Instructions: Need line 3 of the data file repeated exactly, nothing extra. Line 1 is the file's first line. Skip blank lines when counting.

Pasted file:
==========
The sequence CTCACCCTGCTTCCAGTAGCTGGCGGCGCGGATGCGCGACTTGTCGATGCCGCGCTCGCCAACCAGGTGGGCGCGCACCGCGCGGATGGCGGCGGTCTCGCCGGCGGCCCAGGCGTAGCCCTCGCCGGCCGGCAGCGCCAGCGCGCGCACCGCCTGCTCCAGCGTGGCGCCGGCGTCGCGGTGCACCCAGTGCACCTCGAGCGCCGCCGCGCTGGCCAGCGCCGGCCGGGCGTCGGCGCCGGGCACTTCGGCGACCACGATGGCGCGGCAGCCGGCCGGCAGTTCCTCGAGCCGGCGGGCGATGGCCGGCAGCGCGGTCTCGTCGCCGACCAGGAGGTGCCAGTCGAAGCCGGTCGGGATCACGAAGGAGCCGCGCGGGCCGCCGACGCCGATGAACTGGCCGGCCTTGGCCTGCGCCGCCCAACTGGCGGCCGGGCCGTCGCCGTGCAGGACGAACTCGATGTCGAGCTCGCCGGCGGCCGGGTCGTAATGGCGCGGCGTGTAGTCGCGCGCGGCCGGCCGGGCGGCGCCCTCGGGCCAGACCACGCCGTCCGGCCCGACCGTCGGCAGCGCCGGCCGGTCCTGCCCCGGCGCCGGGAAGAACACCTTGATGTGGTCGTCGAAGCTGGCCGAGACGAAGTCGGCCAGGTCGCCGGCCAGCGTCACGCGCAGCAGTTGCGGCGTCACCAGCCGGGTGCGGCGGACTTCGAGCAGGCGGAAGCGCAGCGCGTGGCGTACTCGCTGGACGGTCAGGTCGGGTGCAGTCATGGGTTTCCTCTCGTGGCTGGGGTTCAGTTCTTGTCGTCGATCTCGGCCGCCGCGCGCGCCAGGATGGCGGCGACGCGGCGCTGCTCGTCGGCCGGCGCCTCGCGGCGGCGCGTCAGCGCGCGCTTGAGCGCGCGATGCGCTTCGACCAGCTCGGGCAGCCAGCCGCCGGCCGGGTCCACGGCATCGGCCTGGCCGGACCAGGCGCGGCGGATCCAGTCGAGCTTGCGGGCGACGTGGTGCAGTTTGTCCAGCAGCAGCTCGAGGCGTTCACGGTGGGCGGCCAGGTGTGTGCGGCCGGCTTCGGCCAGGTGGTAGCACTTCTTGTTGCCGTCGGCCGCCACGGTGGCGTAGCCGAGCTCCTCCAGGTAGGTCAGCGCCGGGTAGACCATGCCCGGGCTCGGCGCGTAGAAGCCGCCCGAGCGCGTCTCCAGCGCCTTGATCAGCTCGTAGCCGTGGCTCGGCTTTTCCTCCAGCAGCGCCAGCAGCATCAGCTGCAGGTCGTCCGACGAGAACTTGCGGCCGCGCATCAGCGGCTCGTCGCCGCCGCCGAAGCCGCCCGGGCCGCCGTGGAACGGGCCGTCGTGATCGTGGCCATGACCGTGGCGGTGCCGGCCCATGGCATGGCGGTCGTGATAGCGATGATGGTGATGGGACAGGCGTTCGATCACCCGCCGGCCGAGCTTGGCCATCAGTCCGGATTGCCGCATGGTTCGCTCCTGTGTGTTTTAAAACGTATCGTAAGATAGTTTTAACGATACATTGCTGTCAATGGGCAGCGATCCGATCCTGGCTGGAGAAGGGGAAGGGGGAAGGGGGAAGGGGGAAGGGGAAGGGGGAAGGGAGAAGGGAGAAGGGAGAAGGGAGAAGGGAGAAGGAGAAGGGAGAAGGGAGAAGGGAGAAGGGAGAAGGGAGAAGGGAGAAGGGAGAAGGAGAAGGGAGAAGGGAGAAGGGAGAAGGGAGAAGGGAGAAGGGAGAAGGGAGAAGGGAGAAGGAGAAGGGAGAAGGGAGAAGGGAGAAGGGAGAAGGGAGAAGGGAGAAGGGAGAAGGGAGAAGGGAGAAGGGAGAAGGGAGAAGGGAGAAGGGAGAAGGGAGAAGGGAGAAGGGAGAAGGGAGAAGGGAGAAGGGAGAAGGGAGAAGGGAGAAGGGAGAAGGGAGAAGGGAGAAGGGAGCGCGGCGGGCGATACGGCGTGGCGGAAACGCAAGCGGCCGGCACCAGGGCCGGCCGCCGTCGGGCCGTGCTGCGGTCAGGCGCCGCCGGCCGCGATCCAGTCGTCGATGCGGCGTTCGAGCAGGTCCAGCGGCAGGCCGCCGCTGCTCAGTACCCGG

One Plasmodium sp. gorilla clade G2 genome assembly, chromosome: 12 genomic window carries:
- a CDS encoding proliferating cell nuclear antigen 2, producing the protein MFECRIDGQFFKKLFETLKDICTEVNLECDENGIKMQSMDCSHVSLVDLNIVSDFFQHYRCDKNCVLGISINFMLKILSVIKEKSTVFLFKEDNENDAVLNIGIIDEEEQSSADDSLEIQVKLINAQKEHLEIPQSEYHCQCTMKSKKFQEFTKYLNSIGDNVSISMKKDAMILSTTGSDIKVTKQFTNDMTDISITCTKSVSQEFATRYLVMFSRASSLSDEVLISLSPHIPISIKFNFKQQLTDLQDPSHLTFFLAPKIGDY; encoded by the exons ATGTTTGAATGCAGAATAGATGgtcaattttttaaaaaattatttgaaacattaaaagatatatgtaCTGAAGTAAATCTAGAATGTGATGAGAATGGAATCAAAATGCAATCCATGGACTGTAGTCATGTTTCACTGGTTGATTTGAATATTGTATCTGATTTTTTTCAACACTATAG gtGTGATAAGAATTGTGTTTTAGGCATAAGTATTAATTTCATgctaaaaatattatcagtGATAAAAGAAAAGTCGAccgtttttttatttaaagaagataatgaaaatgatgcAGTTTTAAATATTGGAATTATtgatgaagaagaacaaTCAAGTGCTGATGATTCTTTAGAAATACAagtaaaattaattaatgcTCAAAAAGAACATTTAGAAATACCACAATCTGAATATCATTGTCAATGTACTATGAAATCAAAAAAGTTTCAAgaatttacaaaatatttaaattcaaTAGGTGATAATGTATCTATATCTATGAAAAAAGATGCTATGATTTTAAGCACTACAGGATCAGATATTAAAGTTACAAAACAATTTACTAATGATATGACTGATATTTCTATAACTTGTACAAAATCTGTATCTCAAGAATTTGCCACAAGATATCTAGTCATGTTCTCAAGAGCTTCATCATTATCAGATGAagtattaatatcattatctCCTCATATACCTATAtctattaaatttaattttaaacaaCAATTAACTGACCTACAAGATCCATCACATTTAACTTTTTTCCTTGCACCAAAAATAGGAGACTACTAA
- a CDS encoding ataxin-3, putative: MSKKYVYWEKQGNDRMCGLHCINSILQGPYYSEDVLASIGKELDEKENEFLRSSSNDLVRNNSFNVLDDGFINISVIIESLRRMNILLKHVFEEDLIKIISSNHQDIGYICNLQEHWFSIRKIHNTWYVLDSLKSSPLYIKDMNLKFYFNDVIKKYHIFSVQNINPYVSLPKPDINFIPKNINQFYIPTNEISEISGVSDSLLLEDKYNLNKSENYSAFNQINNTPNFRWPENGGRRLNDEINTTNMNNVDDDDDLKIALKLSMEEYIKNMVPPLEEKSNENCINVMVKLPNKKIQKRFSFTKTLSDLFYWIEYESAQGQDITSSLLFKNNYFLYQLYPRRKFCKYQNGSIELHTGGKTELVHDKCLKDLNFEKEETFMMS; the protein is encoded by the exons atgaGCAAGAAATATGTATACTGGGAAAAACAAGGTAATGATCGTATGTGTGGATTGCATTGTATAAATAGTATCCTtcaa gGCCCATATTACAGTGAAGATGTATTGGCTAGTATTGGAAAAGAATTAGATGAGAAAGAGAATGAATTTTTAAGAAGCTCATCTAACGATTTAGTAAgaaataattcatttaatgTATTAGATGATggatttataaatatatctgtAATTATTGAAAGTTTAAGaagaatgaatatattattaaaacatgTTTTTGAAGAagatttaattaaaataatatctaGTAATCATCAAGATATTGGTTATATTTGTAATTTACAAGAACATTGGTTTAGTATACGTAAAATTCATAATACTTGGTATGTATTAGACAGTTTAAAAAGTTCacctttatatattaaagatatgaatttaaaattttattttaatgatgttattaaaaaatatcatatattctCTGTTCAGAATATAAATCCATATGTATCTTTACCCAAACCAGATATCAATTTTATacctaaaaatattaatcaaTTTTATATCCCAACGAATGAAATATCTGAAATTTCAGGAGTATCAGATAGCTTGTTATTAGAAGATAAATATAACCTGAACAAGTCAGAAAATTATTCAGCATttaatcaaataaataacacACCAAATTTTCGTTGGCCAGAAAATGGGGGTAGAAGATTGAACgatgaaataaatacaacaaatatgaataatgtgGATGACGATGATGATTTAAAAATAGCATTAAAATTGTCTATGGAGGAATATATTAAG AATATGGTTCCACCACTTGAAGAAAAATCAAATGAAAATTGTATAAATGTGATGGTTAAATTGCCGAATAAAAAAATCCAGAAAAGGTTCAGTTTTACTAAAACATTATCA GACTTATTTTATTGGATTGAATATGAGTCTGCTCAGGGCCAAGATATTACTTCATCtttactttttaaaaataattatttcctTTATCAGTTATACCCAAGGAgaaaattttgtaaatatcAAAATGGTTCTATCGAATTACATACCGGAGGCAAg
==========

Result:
- a CDS encoding proliferating cell nuclear antigen 2, producing the protein MFECRIDGQFFKKLFETLKDICTEVNLECDENGIKMQSMDCSHVSLVDLNIVSDFFQHYRCDKNCVLGISINFMLKILSVIKEKSTVFLFKEDNENDAVLNIGIIDEEEQSSADDSLEIQVKLINAQKEHLEIPQSEYHCQCTMKSKKFQEFTKYLNSIGDNVSISMKKDAMILSTTGSDIKVTKQFTNDMTDISITCTKSVSQEFATRYLVMFSRASSLSDEVLISLSPHIPISIKFNFKQQLTDLQDPSHLTFFLAPKIGDY; encoded by the exons ATGTTTGAATGCAGAATAGATGgtcaattttttaaaaaattatttgaaacattaaaagatatatgtaCTGAAGTAAATCTAGAATGTGATGAGAATGGAATCAAAATGCAATCCATGGACTGTAGTCATGTTTCACTGGTTGATTTGAATATTGTATCTGATTTTTTTCAACACTATAG gtGTGATAAGAATTGTGTTTTAGGCATAAGTATTAATTTCATgctaaaaatattatcagtGATAAAAGAAAAGTCGAccgtttttttatttaaagaagataatgaaaatgatgcAGTTTTAAATATTGGAATTATtgatgaagaagaacaaTCAAGTGCTGATGATTCTTTAGAAATACAagtaaaattaattaatgcTCAAAAAGAACATTTAGAAATACCACAATCTGAATATCATTGTCAATGTACTATGAAATCAAAAAAGTTTCAAgaatttacaaaatatttaaattcaaTAGGTGATAATGTATCTATATCTATGAAAAAAGATGCTATGATTTTAAGCACTACAGGATCAGATATTAAAGTTACAAAACAATTTACTAATGATATGACTGATATTTCTATAACTTGTACAAAATCTGTATCTCAAGAATTTGCCACAAGATATCTAGTCATGTTCTCAAGAGCTTCATCATTATCAGATGAagtattaatatcattatctCCTCATATACCTATAtctattaaatttaattttaaacaaCAATTAACTGACCTACAAGATCCATCACATTTAACTTTTTTCCTTGCACCAAAAATAGGAGACTACTAA